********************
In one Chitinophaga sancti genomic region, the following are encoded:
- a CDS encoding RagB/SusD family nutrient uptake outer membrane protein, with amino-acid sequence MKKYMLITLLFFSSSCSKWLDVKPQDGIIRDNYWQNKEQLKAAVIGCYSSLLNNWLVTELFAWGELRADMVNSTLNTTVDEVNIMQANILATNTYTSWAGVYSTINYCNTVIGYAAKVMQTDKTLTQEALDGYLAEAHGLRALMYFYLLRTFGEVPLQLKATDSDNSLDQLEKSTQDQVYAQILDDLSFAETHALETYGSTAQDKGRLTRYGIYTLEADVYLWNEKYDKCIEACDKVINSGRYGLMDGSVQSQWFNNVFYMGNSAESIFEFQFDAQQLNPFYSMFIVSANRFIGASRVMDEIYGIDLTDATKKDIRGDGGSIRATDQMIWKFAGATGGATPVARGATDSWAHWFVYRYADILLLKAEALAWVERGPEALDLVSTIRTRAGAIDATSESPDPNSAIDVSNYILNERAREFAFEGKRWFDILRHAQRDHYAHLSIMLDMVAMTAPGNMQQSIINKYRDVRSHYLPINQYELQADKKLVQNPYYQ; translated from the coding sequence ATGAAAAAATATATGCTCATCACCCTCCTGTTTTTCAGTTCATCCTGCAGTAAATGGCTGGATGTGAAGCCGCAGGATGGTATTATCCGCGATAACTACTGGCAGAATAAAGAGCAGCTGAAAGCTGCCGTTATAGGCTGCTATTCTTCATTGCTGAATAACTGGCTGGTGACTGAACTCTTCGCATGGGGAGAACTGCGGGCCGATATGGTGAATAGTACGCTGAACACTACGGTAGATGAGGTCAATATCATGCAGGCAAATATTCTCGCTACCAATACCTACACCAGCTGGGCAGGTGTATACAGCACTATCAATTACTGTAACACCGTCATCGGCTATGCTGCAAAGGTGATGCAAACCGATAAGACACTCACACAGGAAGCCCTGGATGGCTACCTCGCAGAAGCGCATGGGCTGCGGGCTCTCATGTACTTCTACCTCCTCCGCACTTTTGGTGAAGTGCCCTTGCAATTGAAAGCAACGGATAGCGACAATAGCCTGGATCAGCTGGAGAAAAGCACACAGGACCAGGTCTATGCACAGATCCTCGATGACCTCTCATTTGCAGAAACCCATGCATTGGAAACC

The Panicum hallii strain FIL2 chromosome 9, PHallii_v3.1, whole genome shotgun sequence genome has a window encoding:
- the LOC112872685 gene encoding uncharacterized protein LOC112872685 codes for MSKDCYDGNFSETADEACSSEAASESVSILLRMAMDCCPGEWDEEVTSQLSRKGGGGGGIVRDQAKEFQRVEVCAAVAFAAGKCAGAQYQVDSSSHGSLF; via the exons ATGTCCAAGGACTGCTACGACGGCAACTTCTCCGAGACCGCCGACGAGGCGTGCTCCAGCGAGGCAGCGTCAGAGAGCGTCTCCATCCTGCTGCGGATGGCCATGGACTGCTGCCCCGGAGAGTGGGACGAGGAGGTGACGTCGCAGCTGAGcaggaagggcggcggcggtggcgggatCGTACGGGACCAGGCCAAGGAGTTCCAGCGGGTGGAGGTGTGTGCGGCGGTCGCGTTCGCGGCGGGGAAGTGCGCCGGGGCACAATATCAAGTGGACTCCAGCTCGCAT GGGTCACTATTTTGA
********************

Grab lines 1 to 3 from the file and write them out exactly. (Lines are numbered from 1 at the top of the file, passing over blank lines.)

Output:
In one Chitinophaga sancti genomic region, the following are encoded:
- a CDS encoding RagB/SusD family nutrient uptake outer membrane protein, with amino-acid sequence MKKYMLITLLFFSSSCSKWLDVKPQDGIIRDNYWQNKEQLKAAVIGCYSSLLNNWLVTELFAWGELRADMVNSTLNTTVDEVNIMQANILATNTYTSWAGVYSTINYCNTVIGYAAKVMQTDKTLTQEALDGYLAEAHGLRALMYFYLLRTFGEVPLQLKATDSDNSLDQLEKSTQDQVYAQILDDLSFAETHALETYGSTAQDKGRLTRYGIYTLEADVYLWNEKYDKCIEACDKVINSGRYGLMDGSVQSQWFNNVFYMGNSAESIFEFQFDAQQLNPFYSMFIVSANRFIGASRVMDEIYGIDLTDATKKDIRGDGGSIRATDQMIWKFAGATGGATPVARGATDSWAHWFVYRYADILLLKAEALAWVERGPEALDLVSTIRTRAGAIDATSESPDPNSAIDVSNYILNERAREFAFEGKRWFDILRHAQRDHYAHLSIMLDMVAMTAPGNMQQSIINKYRDVRSHYLPINQYELQADKKLVQNPYYQ; translated from the coding sequence ATGAAAAAATATATGCTCATCACCCTCCTGTTTTTCAGTTCATCCTGCAGTAAATGGCTGGATGTGAAGCCGCAGGATGGTATTATCCGCGATAACTACTGGCAGAATAAAGAGCAGCTGAAAGCTGCCGTTATAGGCTGCTATTCTTCATTGCTGAATAACTGGCTGGTGACTGAACTCTTCGCATGGGGAGAACTGCGGGCCGATATGGTGAATAGTACGCTGAACACTACGGTAGATGAGGTCAATATCATGCAGGCAAATATTCTCGCTACCAATACCTACACCAGCTGGGCAGGTGTATACAGCACTATCAATTACTGTAACACCGTCATCGGCTATGCTGCAAAGGTGATGCAAACCGATAAGACACTCACACAGGAAGCCCTGGATGGCTACCTCGCAGAAGCGCATGGGCTGCGGGCTCTCATGTACTTCTACCTCCTCCGCACTTTTGGTGAAGTGCCCTTGCAATTGAAAGCAACGGATAGCGACAATAGCCTGGATCAGCTGGAGAAAAGCACACAGGACCAGGTCTATGCACAGATCCTCGATGACCTCTCATTTGCAGAAACCCATGCATTGGAAACC

The Panicum hallii strain FIL2 chromosome 9, PHallii_v3.1, whole genome shotgun sequence genome has a window encoding: